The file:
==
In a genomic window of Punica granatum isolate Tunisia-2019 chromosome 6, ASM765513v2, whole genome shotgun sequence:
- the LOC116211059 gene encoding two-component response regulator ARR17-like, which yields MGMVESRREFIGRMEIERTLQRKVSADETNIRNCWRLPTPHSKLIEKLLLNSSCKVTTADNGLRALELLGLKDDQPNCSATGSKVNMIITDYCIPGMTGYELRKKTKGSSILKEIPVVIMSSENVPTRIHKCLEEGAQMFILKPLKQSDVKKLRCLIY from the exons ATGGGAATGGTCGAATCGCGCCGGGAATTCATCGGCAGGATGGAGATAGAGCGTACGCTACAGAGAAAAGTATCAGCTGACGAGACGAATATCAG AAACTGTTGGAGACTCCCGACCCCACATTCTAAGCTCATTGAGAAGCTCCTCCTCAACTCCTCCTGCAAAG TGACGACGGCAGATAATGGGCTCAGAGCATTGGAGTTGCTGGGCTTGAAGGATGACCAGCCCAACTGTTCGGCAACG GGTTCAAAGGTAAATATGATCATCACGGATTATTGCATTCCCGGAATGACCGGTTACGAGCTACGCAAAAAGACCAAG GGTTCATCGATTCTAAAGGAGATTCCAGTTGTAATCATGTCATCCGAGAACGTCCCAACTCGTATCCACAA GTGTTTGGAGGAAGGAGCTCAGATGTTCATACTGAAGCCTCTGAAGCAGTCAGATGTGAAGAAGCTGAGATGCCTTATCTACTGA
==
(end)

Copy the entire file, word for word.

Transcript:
In a genomic window of Punica granatum isolate Tunisia-2019 chromosome 6, ASM765513v2, whole genome shotgun sequence:
- the LOC116211059 gene encoding two-component response regulator ARR17-like, which yields MGMVESRREFIGRMEIERTLQRKVSADETNIRNCWRLPTPHSKLIEKLLLNSSCKVTTADNGLRALELLGLKDDQPNCSATGSKVNMIITDYCIPGMTGYELRKKTKGSSILKEIPVVIMSSENVPTRIHKCLEEGAQMFILKPLKQSDVKKLRCLIY from the exons ATGGGAATGGTCGAATCGCGCCGGGAATTCATCGGCAGGATGGAGATAGAGCGTACGCTACAGAGAAAAGTATCAGCTGACGAGACGAATATCAG AAACTGTTGGAGACTCCCGACCCCACATTCTAAGCTCATTGAGAAGCTCCTCCTCAACTCCTCCTGCAAAG TGACGACGGCAGATAATGGGCTCAGAGCATTGGAGTTGCTGGGCTTGAAGGATGACCAGCCCAACTGTTCGGCAACG GGTTCAAAGGTAAATATGATCATCACGGATTATTGCATTCCCGGAATGACCGGTTACGAGCTACGCAAAAAGACCAAG GGTTCATCGATTCTAAAGGAGATTCCAGTTGTAATCATGTCATCCGAGAACGTCCCAACTCGTATCCACAA GTGTTTGGAGGAAGGAGCTCAGATGTTCATACTGAAGCCTCTGAAGCAGTCAGATGTGAAGAAGCTGAGATGCCTTATCTACTGA